How are you? I was wondering if I could bother you with the following question:
There is a compiled command line program (available for both Windows and Linux: http://www.fourmilab.ch/random/
) that I execute like this:
"ent.exe -b -t input.txt"
Here the file "input.txt" is simply a text file containing 1's and 0's, one value per line.
Now I'd like to run this program from within my C++ code. I know there is "system" command that could be used like this:
system("ent.exe -b -t input.txt"). However, the tricky part is reading the ent program's output so that my own program could continue using it. I'd like to read it into a string that I could then parse. This is the part that I don't know. I'd be very thankful if you could help me with this a little bit.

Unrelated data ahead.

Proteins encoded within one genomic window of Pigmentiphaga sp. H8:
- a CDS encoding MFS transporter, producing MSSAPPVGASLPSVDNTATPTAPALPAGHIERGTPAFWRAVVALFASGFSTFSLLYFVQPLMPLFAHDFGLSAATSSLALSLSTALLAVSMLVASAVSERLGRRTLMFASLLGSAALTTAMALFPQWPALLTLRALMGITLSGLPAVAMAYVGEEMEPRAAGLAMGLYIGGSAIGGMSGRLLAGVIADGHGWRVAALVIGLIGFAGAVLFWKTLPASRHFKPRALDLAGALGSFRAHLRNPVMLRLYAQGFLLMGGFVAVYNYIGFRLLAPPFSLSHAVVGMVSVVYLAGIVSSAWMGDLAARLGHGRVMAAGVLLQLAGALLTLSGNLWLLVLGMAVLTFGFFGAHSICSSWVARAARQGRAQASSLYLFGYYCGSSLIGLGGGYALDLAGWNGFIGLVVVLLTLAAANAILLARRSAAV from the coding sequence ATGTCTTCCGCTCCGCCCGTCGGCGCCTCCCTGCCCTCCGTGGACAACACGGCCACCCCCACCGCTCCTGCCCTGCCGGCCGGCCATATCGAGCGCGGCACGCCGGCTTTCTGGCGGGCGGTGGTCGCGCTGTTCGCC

If you have time, maybe you could also comment on how the same works on Linux. What replaces the "system" command in Linux?
The simplest way (which would work identically on both Windows and POSIX) would be to redirect stdout of the program to a file, and then read the file in your program. Something like:
using namespace std ;
system( "ent.exe -b -t input.txt > output.txt" ) ;
ifstream file( "output.txt" ) ;
std::istreambuf_iterator<char> begin(file), end ;
std::string output_of_program( begin, end ) ;
std::cout << output_of_program << '\n' ;